Do attorneys need disability insurance? Well, consider this: you are elite. You passed the bar, and are now officially an attorney. Countless years of sacrificing time with family and friends, endless sleepless nights, and hours upon hours of rigorous study have paid off.
Above the wealth of knowledge you’ve accrued looms the burden of student loan debt. No big deal; you have a shiny new job and compensation package. We can table the debt talk – it isn’t going anywhere. The bottom line is: you have put in the work, and it has paid off. But as with all things in life, there is a flip side. The flip side to this coin? Disability.
What does disability have to do with anything? Everything. Suffering a disability during your working years is the greatest risk to your family’s finances. With a disability, your illness, injury, or surgery(ies) causes extra bills. Yet, you aren’t able to work. Regardless of whether you’re a dual-income household or a single-income household, the impact of no longer receiving a paycheck can be catastrophic. The good news is this risk can be lessened with disability insurance.
How Attorneys Can Evaluate Disability Insurance Benefits
Maybe you joined a large law firm or a medium-sized practice, or maybe you even started your own practice. Whatever the case, you might have access to some group disability benefits. Group benefits can offer a base layer of monthly income protection to higher-income earners, such as attorneys. However, this is a scenario where reading the fine print is crucial for you. Group disability benefits can be structured in many different ways, so acknowledging that these benefits can and will most likely be different based on where you work is important.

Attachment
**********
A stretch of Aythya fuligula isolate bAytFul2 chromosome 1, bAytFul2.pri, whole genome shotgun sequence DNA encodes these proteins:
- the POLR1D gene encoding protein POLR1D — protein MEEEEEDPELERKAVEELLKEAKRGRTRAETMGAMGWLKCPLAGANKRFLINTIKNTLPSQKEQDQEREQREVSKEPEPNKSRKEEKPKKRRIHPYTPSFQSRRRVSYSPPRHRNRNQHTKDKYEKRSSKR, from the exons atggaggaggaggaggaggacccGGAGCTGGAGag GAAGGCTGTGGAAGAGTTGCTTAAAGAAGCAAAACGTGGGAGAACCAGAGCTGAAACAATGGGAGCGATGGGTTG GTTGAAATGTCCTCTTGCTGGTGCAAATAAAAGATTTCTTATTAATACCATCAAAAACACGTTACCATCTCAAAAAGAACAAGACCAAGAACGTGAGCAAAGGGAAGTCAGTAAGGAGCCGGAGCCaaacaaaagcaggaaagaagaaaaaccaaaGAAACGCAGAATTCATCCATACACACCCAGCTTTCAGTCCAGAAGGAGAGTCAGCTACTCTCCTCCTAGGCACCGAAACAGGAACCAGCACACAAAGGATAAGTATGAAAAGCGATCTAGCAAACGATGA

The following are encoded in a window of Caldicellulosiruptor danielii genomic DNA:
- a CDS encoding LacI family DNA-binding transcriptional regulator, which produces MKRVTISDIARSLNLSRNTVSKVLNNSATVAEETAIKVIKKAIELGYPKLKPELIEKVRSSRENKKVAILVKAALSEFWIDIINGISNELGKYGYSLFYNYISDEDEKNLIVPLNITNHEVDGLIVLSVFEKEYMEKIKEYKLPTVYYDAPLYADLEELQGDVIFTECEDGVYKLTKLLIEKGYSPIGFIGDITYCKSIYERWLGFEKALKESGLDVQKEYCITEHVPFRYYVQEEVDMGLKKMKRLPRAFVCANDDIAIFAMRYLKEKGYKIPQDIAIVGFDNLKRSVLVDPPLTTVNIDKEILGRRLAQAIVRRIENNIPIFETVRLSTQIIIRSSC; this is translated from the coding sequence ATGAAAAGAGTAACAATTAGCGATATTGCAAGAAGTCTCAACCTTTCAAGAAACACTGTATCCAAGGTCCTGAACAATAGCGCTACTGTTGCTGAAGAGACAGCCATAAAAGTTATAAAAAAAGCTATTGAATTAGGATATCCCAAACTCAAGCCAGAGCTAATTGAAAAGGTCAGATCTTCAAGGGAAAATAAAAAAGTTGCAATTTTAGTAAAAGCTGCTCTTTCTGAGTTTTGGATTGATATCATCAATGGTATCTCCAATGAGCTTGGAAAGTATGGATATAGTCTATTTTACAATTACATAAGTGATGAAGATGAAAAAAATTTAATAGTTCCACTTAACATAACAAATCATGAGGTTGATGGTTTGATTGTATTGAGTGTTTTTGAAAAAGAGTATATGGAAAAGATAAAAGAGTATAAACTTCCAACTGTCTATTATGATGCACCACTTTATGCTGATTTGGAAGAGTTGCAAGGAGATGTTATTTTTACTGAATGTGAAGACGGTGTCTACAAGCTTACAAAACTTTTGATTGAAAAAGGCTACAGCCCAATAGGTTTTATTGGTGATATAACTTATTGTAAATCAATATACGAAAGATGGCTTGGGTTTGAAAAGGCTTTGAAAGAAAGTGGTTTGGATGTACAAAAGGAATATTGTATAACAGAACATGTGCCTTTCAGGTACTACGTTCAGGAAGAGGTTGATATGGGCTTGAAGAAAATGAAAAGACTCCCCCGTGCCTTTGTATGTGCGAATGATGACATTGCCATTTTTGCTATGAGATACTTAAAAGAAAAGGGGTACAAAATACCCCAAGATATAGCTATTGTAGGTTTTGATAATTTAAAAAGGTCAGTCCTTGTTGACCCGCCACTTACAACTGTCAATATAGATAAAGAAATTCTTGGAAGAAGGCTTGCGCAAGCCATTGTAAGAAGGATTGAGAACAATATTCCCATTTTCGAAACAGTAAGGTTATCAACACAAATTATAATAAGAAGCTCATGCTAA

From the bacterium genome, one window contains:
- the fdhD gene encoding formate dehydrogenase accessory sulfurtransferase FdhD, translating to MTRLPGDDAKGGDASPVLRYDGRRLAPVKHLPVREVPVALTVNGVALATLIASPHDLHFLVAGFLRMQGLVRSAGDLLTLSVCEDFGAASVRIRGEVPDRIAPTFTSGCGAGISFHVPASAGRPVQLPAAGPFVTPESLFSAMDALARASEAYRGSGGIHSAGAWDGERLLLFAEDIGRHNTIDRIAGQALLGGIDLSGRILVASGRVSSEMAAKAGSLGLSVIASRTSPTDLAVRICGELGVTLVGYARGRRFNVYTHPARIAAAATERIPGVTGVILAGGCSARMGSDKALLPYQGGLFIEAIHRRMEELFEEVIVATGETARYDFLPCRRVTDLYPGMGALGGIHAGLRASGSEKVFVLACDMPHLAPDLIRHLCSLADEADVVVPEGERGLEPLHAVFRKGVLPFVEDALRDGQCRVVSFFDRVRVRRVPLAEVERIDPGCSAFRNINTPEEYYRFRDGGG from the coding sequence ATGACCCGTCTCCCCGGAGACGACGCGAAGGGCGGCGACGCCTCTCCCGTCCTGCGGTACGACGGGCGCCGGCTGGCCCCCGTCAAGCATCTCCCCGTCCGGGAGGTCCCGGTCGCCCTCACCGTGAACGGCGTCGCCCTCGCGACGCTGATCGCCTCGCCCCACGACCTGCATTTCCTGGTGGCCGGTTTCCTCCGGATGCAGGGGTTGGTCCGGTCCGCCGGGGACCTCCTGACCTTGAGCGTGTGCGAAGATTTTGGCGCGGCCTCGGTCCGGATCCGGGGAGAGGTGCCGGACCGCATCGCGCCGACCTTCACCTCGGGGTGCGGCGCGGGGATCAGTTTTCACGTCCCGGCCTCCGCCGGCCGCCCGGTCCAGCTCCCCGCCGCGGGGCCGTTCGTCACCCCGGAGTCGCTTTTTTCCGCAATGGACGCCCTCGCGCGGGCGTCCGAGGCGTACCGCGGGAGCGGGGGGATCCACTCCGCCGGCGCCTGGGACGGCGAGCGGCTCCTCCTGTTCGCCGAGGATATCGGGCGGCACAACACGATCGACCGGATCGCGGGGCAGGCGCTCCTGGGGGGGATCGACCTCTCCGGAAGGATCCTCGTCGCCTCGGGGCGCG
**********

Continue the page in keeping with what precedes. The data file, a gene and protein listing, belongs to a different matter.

Definition of Earnings
There are four key areas to focus on when evaluating disability benefits. The first is the definition of earnings. What types of earnings are actually covered under the policy? Some policies only cover base earnings. So, that means bonuses, and K-1 distributions would not be included or covered earnings. This is a common misconception and one that often gets overlooked.
Second, focus on the monthly cap or maximum the policy will pay. Your contract might say that this policy covers 60% of your earnings. Then, in the small print, it states a maximum of $10,000 per month. With most group policies, these maximums inadvertently discriminate against high-income earners, such as attorneys. A high-income earner can be left only having between 30% – 40% of their total earnings covered, depending on what the group policy’s maximum is.
Tax Treatment of Disability Insurance
The third area of focus is taxability. Depending on how and who pays the premium for these group benefits, your monthly disability benefit could be taxable. So that $10,000 monthly maximum isn’t actually all yours. It could be subject to FICA, federal income taxes, and state income taxes.
Own Occupation Definition